The Maryland State Police helicopter crew conducting a mission from high above Carroll County about one o'clock in the morning suddenly found themselves blinded from below.
"A pilot and a trooper paramedic on board this aircraft were affected by multiple hits with this laser beam, and it affects your vision temporarily causing blindness,” said Elena Russo of the Maryland State Police. “It can burn your retinas. I mean it can do serious damage, and the consequences are not just for those people aboard the aircraft, but it could cause them to lose control of the aircraft."
When the misuse of the pointers became prevalent a few years ago, pilots at Martin State Airport invited ABC2 News for a demonstration.
Reporters witnessed firsthand how the brilliant green light of the laser bounces off the pilot and shiny objects inside the cockpit.
There's no mistaking its blinding effect when it’s directed into the eyes keeping pilots from seeing the many instruments across the flight station that keep the more than four-ton choppers in the air.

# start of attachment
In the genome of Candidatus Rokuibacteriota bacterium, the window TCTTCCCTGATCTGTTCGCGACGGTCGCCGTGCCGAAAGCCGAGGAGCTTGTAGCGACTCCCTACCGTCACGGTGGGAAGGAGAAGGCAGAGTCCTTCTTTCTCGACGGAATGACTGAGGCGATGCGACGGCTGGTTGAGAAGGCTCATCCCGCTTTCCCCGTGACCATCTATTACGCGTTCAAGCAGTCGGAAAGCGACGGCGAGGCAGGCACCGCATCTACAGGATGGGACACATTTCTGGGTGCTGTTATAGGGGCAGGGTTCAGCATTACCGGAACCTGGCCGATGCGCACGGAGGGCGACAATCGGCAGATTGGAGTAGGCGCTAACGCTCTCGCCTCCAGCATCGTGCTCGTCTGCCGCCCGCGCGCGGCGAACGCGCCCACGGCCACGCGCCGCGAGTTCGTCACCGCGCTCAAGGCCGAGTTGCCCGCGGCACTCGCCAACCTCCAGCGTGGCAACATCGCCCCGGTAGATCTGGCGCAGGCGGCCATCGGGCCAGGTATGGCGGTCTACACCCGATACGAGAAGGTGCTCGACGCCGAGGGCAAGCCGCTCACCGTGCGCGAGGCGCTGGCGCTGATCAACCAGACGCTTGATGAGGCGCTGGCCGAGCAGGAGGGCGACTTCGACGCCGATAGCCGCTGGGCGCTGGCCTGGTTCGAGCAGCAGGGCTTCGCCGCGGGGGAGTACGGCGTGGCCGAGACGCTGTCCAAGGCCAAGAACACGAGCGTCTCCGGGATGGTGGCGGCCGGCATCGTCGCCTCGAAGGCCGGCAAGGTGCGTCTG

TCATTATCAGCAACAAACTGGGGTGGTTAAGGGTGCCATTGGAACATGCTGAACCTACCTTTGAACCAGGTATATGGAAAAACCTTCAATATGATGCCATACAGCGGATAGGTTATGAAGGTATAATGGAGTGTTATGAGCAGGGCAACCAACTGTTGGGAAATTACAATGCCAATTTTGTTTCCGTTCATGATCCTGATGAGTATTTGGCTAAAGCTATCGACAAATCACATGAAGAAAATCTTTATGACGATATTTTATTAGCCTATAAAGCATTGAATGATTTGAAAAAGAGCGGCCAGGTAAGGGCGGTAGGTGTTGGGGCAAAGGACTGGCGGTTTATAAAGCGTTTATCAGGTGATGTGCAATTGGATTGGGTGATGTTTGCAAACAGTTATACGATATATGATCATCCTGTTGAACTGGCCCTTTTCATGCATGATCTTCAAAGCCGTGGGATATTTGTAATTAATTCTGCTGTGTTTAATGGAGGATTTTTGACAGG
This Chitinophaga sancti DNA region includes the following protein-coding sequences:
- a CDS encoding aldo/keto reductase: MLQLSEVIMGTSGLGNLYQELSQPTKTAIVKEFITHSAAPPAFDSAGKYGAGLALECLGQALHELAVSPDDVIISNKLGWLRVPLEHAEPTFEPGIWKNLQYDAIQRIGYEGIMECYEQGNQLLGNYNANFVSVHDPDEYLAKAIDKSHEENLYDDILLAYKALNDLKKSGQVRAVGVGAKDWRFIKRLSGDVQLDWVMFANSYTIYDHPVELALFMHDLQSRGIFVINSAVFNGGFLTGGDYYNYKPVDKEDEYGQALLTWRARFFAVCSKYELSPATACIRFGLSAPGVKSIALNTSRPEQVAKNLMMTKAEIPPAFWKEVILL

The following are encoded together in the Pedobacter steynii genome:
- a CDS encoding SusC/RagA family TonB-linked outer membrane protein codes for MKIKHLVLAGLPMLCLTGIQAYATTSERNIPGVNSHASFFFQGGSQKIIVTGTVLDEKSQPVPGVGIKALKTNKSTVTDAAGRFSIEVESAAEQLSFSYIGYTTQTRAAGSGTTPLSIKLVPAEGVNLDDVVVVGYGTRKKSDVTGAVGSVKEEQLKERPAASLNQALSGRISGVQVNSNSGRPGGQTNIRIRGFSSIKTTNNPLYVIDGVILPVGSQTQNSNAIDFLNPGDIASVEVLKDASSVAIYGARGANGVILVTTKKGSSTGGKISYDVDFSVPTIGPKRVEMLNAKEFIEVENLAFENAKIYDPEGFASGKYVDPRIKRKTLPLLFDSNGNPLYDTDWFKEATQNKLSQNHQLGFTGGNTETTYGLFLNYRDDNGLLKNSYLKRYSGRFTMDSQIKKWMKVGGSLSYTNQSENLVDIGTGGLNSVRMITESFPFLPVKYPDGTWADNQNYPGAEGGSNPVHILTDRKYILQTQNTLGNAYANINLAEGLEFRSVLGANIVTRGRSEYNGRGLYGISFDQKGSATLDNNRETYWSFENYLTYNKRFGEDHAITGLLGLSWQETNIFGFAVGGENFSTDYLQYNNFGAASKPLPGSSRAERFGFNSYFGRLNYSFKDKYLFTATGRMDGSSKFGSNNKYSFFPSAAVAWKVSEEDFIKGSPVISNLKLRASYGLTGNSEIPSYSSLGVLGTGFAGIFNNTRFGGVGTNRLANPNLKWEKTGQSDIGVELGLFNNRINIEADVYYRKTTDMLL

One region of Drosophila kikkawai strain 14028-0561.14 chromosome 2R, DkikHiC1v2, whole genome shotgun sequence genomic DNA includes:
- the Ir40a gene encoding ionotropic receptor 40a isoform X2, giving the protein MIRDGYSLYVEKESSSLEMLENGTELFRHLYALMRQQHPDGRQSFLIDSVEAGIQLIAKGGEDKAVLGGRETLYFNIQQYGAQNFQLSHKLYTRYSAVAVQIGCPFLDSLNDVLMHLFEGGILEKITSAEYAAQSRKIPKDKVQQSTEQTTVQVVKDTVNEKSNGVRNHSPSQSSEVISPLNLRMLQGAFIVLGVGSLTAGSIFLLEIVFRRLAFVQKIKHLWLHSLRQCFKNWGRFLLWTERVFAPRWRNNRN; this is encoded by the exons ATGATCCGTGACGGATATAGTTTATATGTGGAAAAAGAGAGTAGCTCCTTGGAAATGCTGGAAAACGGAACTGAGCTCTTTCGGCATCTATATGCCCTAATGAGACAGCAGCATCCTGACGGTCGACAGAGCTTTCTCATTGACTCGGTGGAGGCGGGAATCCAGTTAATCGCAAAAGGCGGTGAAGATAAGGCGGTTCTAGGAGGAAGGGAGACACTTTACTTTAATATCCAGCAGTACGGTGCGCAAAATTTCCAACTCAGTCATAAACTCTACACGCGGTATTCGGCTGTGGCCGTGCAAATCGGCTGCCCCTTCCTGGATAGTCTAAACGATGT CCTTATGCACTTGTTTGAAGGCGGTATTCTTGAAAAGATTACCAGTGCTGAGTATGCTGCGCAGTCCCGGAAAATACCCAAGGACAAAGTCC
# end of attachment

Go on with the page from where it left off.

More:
In the incident early Monday, someone directed such beams into the cockpit eight different times in succession.
"Once they pinpointed where the laser beams were coming from, they were able to communicate with ground forces to find this residence, find the suspect and apprehend him," Russo said.
Carroll County Sheriff's deputies tracked the beam to a home on Canterbury Drive in Sykesville where they recovered the laser devise and arrested 30-year old Connor Grant Brown.
The motive in this case?
Apparently, disturbing the suspect's sleep.
"The suspect in this case did let police know that he was annoyed that the helicopter was flying overhead," said Russo.
Brown now faces a series of charges including obstruction, reckless endangerment and directing a laser pointer at an aircraft, and that charge alone can carry a penalty of up to three years in prison under Maryland law.
RELATED: Why laser pointers can be dangerous
Police say that the Federal Bureau of Investigation and the Federal Aviation Administration have been notified of the incident.
The pilot and crew chief have been identified as Todd Hyson and Sgt. Gregg Lantz both sustained eye injuries; they were taken to Frederick Memorial Hospital where they were treated and released.
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